The fact that human children were vulnerable for years after birth meant that human adults had to care for and protect them for years. Like having a big brain, this wasn’t an obvious advantage for early humans. They needed their energy for activities like escaping the jaws of larger, stronger animals.
The Consequences of Having Premature Babies
Despite the risks involved in caring for vulnerable infants, their existence created unique social situations for humans. These situations and the resulting societal bonds may have contributed to the rise of human dominance in the animal kingdom.
There were two unique results of human children being born prematurely:
Result #1: The “It Takes a Village” Mentality: Because children were so helpless, mothers relied on family members and neighbors to raise them. Many other animal genera (plural of “genus”) didn’t have the need to form these social bonds.
Result #2: The Potential for Socialization: Children born relatively helpless are (relative) blank slates. As such, their societies can shape them through education and socialization to be whatever they want them to be. Whereas other mammals are born like glazed earthenware coming out of the kiln (if you try to reshape them, they’ll break), humans are born like molten glass, easily formed and reformed.
History of Humankind: Last Man Standing
We shared much in common with our fellow humans. How did we rise from the middle of the food chain to the top? And how did we become the last humans standing?
The domestication of fire changed the game, giving humans power over the natural world that no other animal possessed. Fire was a source of light. It was warmth in the cold months and a weapon in moments of conflict. You could even use fire to burn through impassable underbrush, changing the landscape to fit your needs.
The most important use of fire was cooking. Cooking food made it easier to digest. Since digestion was easier, the long intestine became shorter. This development was especially important. Big brains and big intestines both use a lot of energy. By allowing humans to better digest food and evolve shortened intestines, fire may have indirectly contributed to the brain getting a greater share of the body’s energy. As the brain got more energy, it got bigger.
When humans mastered fire, they finally gained a key to developing dominance over animals that were stronger and faster than they were.
The Cognitive Revolution
The first major event in the history of humankind was the Cognitive Revolution. 2.5 million years ago, Homo sapiens was just one of eight human species. The first major revolution for Sapiens was the Cognitive Revolution 70,000 years ago. Before that point, Sapiens weren’t particularly special and weren’t superior to the other seven human species. The Cognitive Revolution involved the development of three new abilities, all related to language, that helped Homo sapiens outpace their fellow humans.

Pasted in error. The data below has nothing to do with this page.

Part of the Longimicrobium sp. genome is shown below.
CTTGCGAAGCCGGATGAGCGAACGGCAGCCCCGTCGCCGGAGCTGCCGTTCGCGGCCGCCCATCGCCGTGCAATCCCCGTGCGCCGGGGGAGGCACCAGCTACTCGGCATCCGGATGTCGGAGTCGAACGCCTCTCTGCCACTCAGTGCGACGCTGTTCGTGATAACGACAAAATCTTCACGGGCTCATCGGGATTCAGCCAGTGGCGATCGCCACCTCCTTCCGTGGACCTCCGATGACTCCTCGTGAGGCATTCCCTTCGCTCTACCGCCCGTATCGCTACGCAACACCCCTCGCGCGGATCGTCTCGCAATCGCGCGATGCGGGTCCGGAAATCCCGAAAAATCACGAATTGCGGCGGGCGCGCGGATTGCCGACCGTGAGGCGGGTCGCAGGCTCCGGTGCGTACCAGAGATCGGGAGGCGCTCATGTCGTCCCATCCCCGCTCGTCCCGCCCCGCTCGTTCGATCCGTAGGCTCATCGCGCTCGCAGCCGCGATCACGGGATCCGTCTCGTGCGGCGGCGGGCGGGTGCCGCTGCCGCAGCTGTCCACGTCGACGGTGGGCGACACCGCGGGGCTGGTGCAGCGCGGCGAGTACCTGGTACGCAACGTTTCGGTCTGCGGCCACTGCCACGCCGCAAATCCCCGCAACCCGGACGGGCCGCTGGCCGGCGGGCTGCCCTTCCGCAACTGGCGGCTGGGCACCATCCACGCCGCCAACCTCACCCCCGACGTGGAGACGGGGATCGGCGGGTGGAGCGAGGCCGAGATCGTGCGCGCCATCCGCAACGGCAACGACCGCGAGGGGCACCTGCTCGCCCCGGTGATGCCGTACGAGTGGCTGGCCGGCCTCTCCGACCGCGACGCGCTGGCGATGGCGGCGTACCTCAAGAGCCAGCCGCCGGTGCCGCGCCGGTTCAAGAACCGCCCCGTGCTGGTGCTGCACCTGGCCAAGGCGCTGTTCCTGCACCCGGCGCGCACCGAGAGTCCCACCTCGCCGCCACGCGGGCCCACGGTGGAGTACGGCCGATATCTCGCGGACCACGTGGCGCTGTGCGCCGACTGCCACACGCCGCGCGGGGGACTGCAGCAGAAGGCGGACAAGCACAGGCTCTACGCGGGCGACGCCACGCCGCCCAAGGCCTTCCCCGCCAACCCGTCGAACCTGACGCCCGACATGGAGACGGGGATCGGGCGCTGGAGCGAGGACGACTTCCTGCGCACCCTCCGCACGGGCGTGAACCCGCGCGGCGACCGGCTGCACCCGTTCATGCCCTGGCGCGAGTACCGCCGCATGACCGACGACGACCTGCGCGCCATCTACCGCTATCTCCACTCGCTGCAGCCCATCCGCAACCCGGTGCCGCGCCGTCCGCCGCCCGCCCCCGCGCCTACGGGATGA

One reason the language of Sapiens was different was that it was more complex. Rather than communicating simple ideas the way green monkeys do (“Careful! A lion!” or “Careful! An eagle!”), the language of Sapiens could warn someone about a lion, describe its location, and plan how to deal with it. This allowed them to plan and follow through on complex actions like avoiding predators and working together to trap prey.
A second distinction of the Sapiens language was its ability to convey gossip. We think of gossip as a bad thing, but using language to convey information about other people is a way to build trust. Trust is critical for social cooperation, and cooperation gives you an advantage in the struggle to survive and pass on your genes. Sapiens could form groups of up to 150 people. They didn’t need to know every group member personally to trust them. In a battle, a small group of Neanderthals was no match for a group of 150 Sapiens.
A third benefit of the Sapiens’ language in the history of humankind was how it was used to create fictions, also known as “social constructs” or “imagined realities.”
Being able to communicate information about things that don’t exist doesn’t seem like an advantage. But Sapiens seem to be the only animals who have this ability to discuss things that don’t have a physical presence in the world, like money, human rights, corporations, and God.
In and of itself, imagining things that don’t exist isn’t an asset. What’s important about the ability to create fictions is the ability to create collective fictions, fictions everyone believes. These collective myths allow people who’ve never met and otherwise would have nothing in common to cooperate under shared assumptions and goals.
Collective fictions allowed early Sapiens to cooperate within extremely large groups of people, most of whom they’d never met, and it rapidly changed their social behavior.
The Agricultural Revolution
After the Cognitive Revolution came the Agricultural Revolution in the history of humankind. About 10,000 years ago, between 9500 and 8500 BC, Sapiens started shifting from forager lifestyles to a life revolving around agriculture. This was the Agricultural Revolution. It was so successful for our species that we went from 5-8 million foragers in 10,000 BC to 250 million farmers by the first century AD.
People started storing grain for later and invented stone scythes, pestles, and mortars. Because they saw that wheat grew better when it was buried deep in the soil rather than sprinkled on top, humans began to hoe and plow the fields. Weeding, watering, and fertilizing followed. With all this time spent on tending the wheat, there was less time to hunt and gather. Sapiens had become farmers.